Friday, June 19, 2009

Are You Ignoring 80% Of Your Market?
Why You Should Be Reaching Out Across The Globe!

Did you know that by mid-year of 2008, the worldwide number of Internet users had grown to more than 1.46 BILLION people, with the total amount spent online estimated to grow to $263 billion by 2010 from $170 billion last year!?

With those figures in mind, consider that although the U.S. led the pack as of July '08 for the percentage of its population online (73.6%), that number still constitutes only 17% (and shrinking) of Web surfers worldwide—a fairly small segment of online users!

The true current and future online growth is and will be in the world's most populous countries, such as China, India, Brazil, Russia and Indonesia. In fact, the Asian continent ranks first worldwide for the number of Internet users—578 MILLION and growing. Moreover, since 2000, Africa and the Middle East have witnessed what can only be described as a phenomenal increase of online users: a cumulative, eight-year 1,031.2 % and 1,176.8 % growth rate, respectively!

Make no mistake about it: China, India, and these other rising economic powerhouses around the globe represent a HUGE POTENTIAL for every home-business owner. MASSIVE developments in technology, improvements in standards of living, and increasing disposable income are opening the floodgates to a vast array of virtually untapped business possibilities.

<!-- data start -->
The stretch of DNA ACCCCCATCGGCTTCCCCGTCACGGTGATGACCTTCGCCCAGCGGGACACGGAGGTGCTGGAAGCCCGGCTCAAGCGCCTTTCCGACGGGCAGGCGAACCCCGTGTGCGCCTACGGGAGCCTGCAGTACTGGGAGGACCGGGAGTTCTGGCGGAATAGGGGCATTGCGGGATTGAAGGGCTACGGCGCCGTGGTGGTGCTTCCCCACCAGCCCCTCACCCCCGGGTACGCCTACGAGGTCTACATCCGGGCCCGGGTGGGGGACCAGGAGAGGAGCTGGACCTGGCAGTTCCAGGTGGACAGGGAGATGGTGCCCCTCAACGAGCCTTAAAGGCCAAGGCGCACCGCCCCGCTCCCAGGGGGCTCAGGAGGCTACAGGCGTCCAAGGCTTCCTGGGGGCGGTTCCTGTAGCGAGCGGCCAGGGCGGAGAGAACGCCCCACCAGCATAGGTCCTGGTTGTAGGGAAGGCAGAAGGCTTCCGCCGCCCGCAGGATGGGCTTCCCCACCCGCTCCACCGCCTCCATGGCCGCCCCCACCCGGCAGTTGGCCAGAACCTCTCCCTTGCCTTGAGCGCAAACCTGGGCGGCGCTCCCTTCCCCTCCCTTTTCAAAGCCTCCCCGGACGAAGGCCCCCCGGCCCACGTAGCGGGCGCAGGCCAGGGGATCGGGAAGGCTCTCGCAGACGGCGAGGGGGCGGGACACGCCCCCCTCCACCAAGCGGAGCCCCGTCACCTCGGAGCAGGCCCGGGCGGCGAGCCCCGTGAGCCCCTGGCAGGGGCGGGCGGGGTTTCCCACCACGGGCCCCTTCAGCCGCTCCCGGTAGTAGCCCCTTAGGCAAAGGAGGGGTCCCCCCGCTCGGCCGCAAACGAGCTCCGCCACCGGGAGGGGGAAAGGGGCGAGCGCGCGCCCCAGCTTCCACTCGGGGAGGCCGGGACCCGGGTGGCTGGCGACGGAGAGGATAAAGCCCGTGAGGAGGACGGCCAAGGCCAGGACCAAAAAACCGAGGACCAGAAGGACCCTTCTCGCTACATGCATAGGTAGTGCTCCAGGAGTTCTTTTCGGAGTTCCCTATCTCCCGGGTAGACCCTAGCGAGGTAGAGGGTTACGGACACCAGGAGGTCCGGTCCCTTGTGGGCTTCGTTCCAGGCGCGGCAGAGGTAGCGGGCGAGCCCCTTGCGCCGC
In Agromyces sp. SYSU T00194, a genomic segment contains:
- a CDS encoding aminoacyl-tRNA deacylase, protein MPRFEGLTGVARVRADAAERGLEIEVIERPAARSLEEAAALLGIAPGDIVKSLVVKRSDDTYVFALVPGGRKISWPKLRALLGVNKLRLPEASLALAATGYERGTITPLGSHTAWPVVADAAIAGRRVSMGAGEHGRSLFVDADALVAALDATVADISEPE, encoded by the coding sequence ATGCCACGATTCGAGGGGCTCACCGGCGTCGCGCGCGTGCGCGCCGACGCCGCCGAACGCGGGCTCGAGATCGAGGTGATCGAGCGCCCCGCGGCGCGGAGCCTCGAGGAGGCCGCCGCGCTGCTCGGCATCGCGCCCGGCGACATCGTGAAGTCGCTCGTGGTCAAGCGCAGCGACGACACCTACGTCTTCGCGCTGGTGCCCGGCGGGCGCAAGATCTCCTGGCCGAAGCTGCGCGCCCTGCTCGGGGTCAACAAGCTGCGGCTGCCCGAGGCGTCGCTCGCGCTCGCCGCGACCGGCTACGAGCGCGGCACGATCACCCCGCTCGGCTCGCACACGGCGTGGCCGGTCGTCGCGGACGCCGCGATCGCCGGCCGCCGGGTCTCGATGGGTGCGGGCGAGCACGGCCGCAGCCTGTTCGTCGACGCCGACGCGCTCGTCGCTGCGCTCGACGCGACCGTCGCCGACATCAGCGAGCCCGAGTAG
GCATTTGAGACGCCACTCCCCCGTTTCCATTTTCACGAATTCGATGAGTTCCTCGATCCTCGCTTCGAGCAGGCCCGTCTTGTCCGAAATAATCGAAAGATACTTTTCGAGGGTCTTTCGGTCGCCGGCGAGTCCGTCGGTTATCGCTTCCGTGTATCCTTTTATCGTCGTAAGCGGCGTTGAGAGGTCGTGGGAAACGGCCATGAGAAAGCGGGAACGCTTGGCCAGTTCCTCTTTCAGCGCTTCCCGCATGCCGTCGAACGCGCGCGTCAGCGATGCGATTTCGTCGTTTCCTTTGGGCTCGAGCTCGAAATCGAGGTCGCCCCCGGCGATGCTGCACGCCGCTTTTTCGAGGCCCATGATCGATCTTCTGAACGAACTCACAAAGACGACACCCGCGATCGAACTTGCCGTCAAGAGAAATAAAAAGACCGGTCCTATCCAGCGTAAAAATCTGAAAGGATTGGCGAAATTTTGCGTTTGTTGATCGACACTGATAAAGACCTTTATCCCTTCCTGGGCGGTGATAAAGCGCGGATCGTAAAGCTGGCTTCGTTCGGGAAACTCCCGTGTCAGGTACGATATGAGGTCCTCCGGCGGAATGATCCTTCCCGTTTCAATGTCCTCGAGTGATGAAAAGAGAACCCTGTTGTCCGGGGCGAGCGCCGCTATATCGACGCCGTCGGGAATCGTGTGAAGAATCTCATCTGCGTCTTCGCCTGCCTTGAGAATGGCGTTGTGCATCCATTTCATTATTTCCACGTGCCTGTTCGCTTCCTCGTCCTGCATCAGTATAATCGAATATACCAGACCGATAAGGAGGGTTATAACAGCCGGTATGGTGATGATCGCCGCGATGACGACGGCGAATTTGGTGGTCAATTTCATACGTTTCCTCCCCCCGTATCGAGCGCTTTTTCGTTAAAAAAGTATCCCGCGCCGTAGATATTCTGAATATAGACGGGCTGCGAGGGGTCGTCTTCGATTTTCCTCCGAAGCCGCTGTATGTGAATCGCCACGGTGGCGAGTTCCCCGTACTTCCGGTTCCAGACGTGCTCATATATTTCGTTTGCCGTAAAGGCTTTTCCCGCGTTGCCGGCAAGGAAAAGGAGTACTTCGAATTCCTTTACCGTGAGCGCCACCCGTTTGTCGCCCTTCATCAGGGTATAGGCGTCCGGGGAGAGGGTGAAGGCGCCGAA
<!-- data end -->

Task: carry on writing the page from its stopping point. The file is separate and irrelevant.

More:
That said, it's important to realize that this trend represents MUCH MORE than an interesting sideline marketing strategy for your business. Ignore this burgeoning source of increasing profits, networks, team members, prospects, and resources, and you do so at your own peril. If the U.S. is still your sole online market and source for customers, prospects, and team members, you're GREATLY limiting your reach...AND your profits. After all, what business owner would willingly turn away 80% of the possible customers coming into his store? Answer: The kind of owner who won't be in business much longer!

Fortunately, the worldwide growth and reach of the Internet has leveled the international playing field for the small-business owner. Home-based entrepreneurs no longer have to leave international markets to the "bigger" companies and enterprises with deep pockets.

Additionally, you can find a plethora of budget-friendly resources online to help you reach across the globe to prospects, customers, and team members in other countries. Pay-per-click pricing for the popular Google Adwords service and other PPC search engines has risen dramatically for U.S.-targeted advertising. However, many offer country-specific search engines and PPC ad opportunities—often for a fraction of the cost!

Take a few moments now and check out these Websites. They'll make a great starting point for planning your international business focus:

  • Google International

    • Adwords: Regional and Local Targeting —Target your PPC ads to appear only in specific country, region, or city searches. This allows your ads to appear only for people searching for results in regional areas you choose.